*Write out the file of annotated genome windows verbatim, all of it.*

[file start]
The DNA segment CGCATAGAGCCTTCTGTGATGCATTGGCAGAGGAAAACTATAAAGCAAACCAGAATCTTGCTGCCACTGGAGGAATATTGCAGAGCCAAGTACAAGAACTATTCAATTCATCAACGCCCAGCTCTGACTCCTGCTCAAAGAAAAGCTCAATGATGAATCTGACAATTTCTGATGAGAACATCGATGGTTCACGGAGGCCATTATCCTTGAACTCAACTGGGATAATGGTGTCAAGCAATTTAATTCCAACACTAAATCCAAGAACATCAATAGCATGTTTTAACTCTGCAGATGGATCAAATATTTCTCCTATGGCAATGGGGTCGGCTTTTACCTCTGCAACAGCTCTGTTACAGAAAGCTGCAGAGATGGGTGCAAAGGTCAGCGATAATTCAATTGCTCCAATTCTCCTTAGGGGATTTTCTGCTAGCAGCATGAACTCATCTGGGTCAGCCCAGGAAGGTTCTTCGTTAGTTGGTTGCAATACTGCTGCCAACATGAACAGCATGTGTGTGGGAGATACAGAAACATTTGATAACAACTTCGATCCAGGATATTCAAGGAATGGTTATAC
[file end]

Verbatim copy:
The DNA segment CGCATAGAGCCTTCTGTGATGCATTGGCAGAGGAAAACTATAAAGCAAACCAGAATCTTGCTGCCACTGGAGGAATATTGCAGAGCCAAGTACAAGAACTATTCAATTCATCAACGCCCAGCTCTGACTCCTGCTCAAAGAAAAGCTCAATGATGAATCTGACAATTTCTGATGAGAACATCGATGGTTCACGGAGGCCATTATCCTTGAACTCAACTGGGATAATGGTGTCAAGCAATTTAATTCCAACACTAAATCCAAGAACATCAATAGCATGTTTTAACTCTGCAGATGGATCAAATATTTCTCCTATGGCAATGGGGTCGGCTTTTACCTCTGCAACAGCTCTGTTACAGAAAGCTGCAGAGATGGGTGCAAAGGTCAGCGATAATTCAATTGCTCCAATTCTCCTTAGGGGATTTTCTGCTAGCAGCATGAACTCATCTGGGTCAGCCCAGGAAGGTTCTTCGTTAGTTGGTTGCAATACTGCTGCCAACATGAACAGCATGTGTGTGGGAGATACAGAAACATTTGATAACAACTTCGATCCAGGATATTCAAGGAATGGTTATAC